Euston Large Black with Arabic Face
Euston Large Black with Arabic Face London & Birmingham Railway Logo Dimensions Euston Large Black with Arabic Face

Old Railway Clock Euston Station LBA


This quality time piece is produced to your individual order.  Unique to The Old Map and Clock Company this Arabic faced railway clock features a unique distressed dial, heavy black enamelled  engineered wood case, metal hands,  glass lens and a specially sourced high torque quartz battery powered movement manufactured in America.  The use of this high torque movement enables the hands of your clock to be of sufficient length to reach the outer rim of the face rather than stopping short as can be observed in cheaper reproductions.


Euston Station, in London, might not seem like the most obvious place for unusual happenings, but it has its fair share of hidden secrets and oddities. Here are a few:

  • The disused tunnels: Beneath the bustling station lies a labyrinth of forgotten tunnels, dating back to the early days of the London Underground. These tunnels were once used by the City & South London Railway, the world’s first deep-level tube line. They were sealed off in the 1960s when new tunnels were built, but they have been occasionally opened to the public for special events.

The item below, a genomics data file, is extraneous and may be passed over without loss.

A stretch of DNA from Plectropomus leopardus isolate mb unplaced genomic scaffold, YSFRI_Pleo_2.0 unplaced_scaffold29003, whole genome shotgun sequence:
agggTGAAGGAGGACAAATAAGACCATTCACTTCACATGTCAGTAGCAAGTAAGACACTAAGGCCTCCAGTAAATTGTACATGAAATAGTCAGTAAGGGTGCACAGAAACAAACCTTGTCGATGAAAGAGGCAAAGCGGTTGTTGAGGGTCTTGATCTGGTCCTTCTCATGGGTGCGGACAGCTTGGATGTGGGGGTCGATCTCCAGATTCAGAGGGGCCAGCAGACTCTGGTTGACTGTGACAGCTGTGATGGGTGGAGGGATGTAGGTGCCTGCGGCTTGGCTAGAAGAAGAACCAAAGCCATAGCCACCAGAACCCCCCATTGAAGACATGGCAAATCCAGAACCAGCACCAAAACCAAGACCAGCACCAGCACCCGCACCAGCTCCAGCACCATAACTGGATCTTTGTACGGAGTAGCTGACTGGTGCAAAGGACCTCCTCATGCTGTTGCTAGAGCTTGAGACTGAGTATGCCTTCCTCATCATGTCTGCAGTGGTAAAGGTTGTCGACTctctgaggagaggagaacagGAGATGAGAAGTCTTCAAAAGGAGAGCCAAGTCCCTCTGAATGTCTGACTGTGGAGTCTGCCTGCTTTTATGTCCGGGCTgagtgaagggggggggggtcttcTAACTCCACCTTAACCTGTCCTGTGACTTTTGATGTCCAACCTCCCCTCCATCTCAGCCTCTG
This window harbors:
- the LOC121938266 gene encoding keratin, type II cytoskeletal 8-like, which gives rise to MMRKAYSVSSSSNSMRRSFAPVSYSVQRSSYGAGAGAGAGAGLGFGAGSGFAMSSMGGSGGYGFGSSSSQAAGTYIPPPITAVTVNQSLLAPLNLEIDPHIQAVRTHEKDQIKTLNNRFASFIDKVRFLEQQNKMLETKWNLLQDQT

Image of Euston Station disused tunnels
    Euston Station disused tunnels
  • The ghost train: There have been numerous reports of a ghost train passing through Euston Station in the dead of night. The train is said to be silent and empty, and it always disappears into a tunnel that was sealed off decades ago. Some believe that the ghost train is haunted by the spirits of passengers who died in a train crash in the early 20th century.
  • The hidden ticket office: In the disused tunnels, there is a small, abandoned ticket office that is almost perfectly preserved. The office is complete with original tiling, signage, and even a ticket booth. It’s a eerie reminder of a bygone era.
    Image of Euston Station hidden ticket office
    Euston Station hidden ticket office
  • The lost statues: The station was originally adorned with a number of statues, but many of them were removed during renovations in the 1960s. Some of the statues are believed to be hidden somewhere in the station, while others are thought to have been destroyed.
  • The architectural oddities: Euston Station is a Grade I listed building, but it has been criticized for its lack of architectural merit. Some of the station’s oddities include its concrete ceiling, which is supported by just a few slender steel beams, and its central concourse, which is cluttered with shops and kiosks.

These are just a few of the unusual things that you might find at Euston Station. If you’re ever in London and have some time to spare, it’s definitely worth taking a look around. You might just be surprised by what you discover.

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